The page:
Imagine for a moment a tree that just takes your breath away …
Now imagine the same tree, without roots …
Without strong and connected roots, the trunk of the tree will have trouble withstanding even the slightest of winds.
Your body is a lot like the structure of the tree you just imagined:
Have you had chiropractic, physiotherapy, osteopathy, massage and more, and still your lower back pain keeps creeping back?
You know life’s less joyful when your back is always whining at you and you don’t want to keep going back to the chiropractor with that same old issue, so I’m going to share with you my story of how developing my roots helped me finally get long-term back pain relief.
You’ll learn about:
Hi, My name is Markus and I’m from Austria.
I’ve been working as a fitness professional for nearly 10 years now.
But deep down, my body didn’t feel good …
[Despite all these numbers and external movement skills, I suffered from hip, shoulder and lower back pain. And I saw the similar problems occur with my clients too]
When I had trouble finding answers to these issues with myself and my clients, I had to ask myself …
What was going wrong? Did I learn the wrong stuff? Am I a bad coach?
But all this changed when I found Benny Fergusson and the Movement Monk practice.
Since I’ve been a Movement Monk student, a major skill Benny has been teaching me is to become a more attuned, less judgemental observer of my body.
I’ve observed one contributor to lower back pain that I didn’t notice before, that was staring me right in the face all along …
As your lower back intersects with the centre of your body, it’s involved in nearly every movement that you do throughout the day, whether it be at the gym or walking down the street.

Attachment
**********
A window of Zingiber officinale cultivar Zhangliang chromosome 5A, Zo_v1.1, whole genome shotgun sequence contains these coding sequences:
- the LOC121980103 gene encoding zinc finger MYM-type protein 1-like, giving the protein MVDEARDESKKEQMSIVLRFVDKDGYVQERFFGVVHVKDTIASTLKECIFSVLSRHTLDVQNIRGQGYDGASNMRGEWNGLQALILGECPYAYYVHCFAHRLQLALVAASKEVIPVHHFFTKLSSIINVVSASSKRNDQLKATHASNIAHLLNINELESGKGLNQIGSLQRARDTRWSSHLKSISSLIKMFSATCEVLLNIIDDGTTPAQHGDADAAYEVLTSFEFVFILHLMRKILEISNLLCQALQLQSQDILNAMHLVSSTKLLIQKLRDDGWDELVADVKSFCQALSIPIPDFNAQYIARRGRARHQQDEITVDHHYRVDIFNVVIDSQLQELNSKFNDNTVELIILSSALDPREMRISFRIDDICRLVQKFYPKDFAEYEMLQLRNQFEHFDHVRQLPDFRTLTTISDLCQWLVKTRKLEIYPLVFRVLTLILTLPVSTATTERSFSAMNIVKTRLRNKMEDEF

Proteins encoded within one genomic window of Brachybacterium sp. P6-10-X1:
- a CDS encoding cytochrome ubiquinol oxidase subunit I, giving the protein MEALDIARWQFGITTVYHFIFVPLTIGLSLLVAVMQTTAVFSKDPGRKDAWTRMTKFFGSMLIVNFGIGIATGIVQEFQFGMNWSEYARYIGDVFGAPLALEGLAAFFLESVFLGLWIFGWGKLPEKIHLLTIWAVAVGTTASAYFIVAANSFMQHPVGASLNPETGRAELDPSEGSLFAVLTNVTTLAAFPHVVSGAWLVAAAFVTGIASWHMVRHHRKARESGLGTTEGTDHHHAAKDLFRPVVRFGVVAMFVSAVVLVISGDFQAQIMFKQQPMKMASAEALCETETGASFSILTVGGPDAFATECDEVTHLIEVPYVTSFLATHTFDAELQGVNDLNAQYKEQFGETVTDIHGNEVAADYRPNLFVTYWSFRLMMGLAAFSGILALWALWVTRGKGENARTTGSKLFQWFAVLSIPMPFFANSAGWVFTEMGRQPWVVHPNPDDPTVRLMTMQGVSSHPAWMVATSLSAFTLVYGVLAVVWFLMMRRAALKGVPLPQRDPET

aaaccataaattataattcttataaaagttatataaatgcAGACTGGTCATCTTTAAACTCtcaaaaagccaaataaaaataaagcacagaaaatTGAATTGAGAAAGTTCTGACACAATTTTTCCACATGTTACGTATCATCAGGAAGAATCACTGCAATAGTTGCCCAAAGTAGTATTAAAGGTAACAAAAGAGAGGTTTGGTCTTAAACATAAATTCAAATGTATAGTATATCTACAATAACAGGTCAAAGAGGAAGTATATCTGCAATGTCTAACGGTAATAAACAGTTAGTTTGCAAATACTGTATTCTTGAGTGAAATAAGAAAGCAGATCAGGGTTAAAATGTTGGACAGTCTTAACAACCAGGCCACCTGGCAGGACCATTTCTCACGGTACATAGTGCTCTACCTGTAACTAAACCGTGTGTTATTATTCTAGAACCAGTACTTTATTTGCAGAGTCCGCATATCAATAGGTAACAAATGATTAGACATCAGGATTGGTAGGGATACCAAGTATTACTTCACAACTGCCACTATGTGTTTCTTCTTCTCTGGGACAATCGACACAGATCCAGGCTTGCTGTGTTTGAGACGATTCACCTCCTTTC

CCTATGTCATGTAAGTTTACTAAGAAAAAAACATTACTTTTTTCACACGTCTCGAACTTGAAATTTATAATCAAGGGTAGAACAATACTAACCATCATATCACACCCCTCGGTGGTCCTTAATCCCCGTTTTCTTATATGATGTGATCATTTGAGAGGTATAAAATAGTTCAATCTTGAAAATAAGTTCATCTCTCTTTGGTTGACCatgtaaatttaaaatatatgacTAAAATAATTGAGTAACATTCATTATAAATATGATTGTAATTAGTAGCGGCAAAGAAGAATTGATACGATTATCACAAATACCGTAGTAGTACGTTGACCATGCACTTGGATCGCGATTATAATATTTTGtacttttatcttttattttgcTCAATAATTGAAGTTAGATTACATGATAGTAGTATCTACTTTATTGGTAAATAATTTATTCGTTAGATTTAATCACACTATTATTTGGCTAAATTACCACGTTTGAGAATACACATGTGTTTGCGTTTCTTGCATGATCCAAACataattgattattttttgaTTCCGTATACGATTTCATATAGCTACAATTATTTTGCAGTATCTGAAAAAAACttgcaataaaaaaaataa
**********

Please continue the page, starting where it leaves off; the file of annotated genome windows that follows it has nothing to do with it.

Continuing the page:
The question is:
If your lower back is stuck in a habit of overuse, it may be generating force, instead of transferring it around your body.
In my observations over the last 6 months, I noticed with myself and a lot of clients that it is very common to use the lower back to primarily generate force instead of to transfer force.
When you look at it from a physics perspective, it doesn’t make much sense that a small area like your lower back should be used to generate high amounts of force and do all your heavy lifting. Especially with such strong areas of the body like the hips being so nearby.
This video will give you a visual as to how small the lower back is in comparison to the hips.
Your lower back and the whole spine works most effectively and efficiently, and is less likely to give you the signal of pain, when you can transfer force from your feet to your hands (and vice versa), without restriction.
This principle is demonstrated so beautifully by dogs.
Notice how force flows through the body so easily. Imagine how this dogs back would move if it had weakness, or tightness around its hips.
I know you’re not a dog, but take a moment to observe the similar spinal anatomy to humans below, used in a different context.
In the case of many people I observe who regularly experience lower back pain, it is very difficult to fluidly transfer force through the body, if your hips and lower body are overly weak and flaccid, or strong and rigid.
And this isn’t just common in sedentary people.
Often the fittest and strongest people have the biggest structural imbalances around their hips.